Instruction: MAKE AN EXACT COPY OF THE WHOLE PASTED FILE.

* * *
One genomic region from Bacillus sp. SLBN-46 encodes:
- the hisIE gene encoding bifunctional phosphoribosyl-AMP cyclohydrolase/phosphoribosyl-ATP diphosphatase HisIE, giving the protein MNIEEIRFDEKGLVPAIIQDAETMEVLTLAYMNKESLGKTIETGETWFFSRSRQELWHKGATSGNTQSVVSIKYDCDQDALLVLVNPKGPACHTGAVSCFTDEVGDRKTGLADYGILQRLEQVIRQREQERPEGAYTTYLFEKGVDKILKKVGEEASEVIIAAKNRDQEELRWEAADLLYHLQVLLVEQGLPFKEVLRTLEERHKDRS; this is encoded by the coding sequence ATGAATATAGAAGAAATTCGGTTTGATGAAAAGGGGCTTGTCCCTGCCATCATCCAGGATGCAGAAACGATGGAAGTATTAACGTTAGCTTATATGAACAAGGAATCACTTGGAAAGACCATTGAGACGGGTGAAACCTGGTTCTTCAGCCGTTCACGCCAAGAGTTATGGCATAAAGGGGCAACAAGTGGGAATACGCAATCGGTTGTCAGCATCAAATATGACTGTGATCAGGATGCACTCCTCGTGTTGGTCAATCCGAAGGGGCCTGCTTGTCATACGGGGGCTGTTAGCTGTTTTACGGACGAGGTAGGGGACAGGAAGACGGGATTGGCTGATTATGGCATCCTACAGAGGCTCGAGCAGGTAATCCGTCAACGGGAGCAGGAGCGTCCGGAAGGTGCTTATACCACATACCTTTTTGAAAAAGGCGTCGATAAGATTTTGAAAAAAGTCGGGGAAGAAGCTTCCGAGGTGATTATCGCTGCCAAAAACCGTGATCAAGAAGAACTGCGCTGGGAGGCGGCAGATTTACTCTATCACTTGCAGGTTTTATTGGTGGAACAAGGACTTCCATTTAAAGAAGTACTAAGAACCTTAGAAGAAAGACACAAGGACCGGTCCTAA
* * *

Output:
One genomic region from Bacillus sp. SLBN-46 encodes:
- the hisIE gene encoding bifunctional phosphoribosyl-AMP cyclohydrolase/phosphoribosyl-ATP diphosphatase HisIE, giving the protein MNIEEIRFDEKGLVPAIIQDAETMEVLTLAYMNKESLGKTIETGETWFFSRSRQELWHKGATSGNTQSVVSIKYDCDQDALLVLVNPKGPACHTGAVSCFTDEVGDRKTGLADYGILQRLEQVIRQREQERPEGAYTTYLFEKGVDKILKKVGEEASEVIIAAKNRDQEELRWEAADLLYHLQVLLVEQGLPFKEVLRTLEERHKDRS; this is encoded by the coding sequence ATGAATATAGAAGAAATTCGGTTTGATGAAAAGGGGCTTGTCCCTGCCATCATCCAGGATGCAGAAACGATGGAAGTATTAACGTTAGCTTATATGAACAAGGAATCACTTGGAAAGACCATTGAGACGGGTGAAACCTGGTTCTTCAGCCGTTCACGCCAAGAGTTATGGCATAAAGGGGCAACAAGTGGGAATACGCAATCGGTTGTCAGCATCAAATATGACTGTGATCAGGATGCACTCCTCGTGTTGGTCAATCCGAAGGGGCCTGCTTGTCATACGGGGGCTGTTAGCTGTTTTACGGACGAGGTAGGGGACAGGAAGACGGGATTGGCTGATTATGGCATCCTACAGAGGCTCGAGCAGGTAATCCGTCAACGGGAGCAGGAGCGTCCGGAAGGTGCTTATACCACATACCTTTTTGAAAAAGGCGTCGATAAGATTTTGAAAAAAGTCGGGGAAGAAGCTTCCGAGGTGATTATCGCTGCCAAAAACCGTGATCAAGAAGAACTGCGCTGGGAGGCGGCAGATTTACTCTATCACTTGCAGGTTTTATTGGTGGAACAAGGACTTCCATTTAAAGAAGTACTAAGAACCTTAGAAGAAAGACACAAGGACCGGTCCTAA